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As engaging and retaining quality talent continues to be a challenge across the world, employers are resorting to internal staff development frameworks to boost growth.
This is according to Mercer’s 2015 Career Frameworks in Talent Management Survey, which stated 73% of employers are planning to continue with their current strategy of “building” talent from within their organisations rather than “buying” talent from the external marketplace.
More than three-quarters (76%) of firms also stated their career frameworks delivered a positive return on their investment.
Moreover, 50% of organisations worldwide currently use career frameworks and an additional 37% plan to implement a career framework.
Just 3% of employers said they plan to shift from their current approach of building talent to buying it in the upcoming year.
“As companies seek to align employee expectations for career experiences with organisational needs to build the talent pipeline, we are witnessing an increase in discussions around the ‘science of structure’ and how to align expectations around career transparency, velocity and control,” said Kate Bravery, partner and global solutions leader for Mercer’s talent business.
The survey added although most organisations in Asia with career frameworks do not have complete ones, strategic workforce planning is one of the main uses for a career framework in this region.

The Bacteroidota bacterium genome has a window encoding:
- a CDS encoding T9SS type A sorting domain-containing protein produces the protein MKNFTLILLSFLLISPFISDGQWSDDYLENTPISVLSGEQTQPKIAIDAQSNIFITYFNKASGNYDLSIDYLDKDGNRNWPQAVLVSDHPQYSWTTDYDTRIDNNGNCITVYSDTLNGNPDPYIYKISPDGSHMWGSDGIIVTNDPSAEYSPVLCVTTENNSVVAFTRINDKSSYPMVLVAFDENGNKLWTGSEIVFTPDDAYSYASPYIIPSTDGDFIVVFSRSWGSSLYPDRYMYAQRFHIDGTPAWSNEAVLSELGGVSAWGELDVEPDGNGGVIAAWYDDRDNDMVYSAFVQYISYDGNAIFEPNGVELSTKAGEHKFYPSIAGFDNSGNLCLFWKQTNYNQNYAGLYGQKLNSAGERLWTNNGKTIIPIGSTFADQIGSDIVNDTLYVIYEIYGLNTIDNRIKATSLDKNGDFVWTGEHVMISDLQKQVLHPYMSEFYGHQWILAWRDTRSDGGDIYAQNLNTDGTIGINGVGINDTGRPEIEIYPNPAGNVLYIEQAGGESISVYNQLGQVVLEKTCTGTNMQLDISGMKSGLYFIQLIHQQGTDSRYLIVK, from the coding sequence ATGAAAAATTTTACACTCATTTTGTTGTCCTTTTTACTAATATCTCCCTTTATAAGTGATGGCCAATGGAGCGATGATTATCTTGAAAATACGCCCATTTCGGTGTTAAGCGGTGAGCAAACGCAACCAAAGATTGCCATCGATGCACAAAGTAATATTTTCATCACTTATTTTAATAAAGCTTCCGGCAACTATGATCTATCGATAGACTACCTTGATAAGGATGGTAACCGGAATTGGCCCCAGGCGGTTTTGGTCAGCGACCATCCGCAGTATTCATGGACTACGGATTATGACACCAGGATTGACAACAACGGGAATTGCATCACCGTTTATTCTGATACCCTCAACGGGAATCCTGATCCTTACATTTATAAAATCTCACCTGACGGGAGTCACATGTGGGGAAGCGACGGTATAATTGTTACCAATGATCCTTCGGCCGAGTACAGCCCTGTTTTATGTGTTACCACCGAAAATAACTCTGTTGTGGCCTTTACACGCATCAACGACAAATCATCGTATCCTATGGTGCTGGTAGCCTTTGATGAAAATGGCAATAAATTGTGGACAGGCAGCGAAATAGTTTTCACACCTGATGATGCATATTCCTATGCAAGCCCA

Comparatively, in North America, just 35% of companies have a career framework in place and less than half define the rate at which employees should advance within the organisation, resulting in different expectations between the employer and employee.
“There is tremendous opportunity to close this gap. With today’s multi-generational workforce, the key to employee engagement is demonstrating career paths and journeys tied to experiences and capabilities,” said Ilene Siscovick, partner and global careers leader for Mercer.
The top talent programmes driven by the career framework are training and development (73%), performance management (62%), career pathing (61%), and succession planning (61%).
While one in two organisations in Europe were found to have a career framework in place, an additional 41% stated they have have plans to implement one. However, firms in this region are the least likely to have transparency with employees as to what is needed to progress within the organisation.
The survey included responses from 1,785 HR professionals from more than 100 countries across more than 19 industries.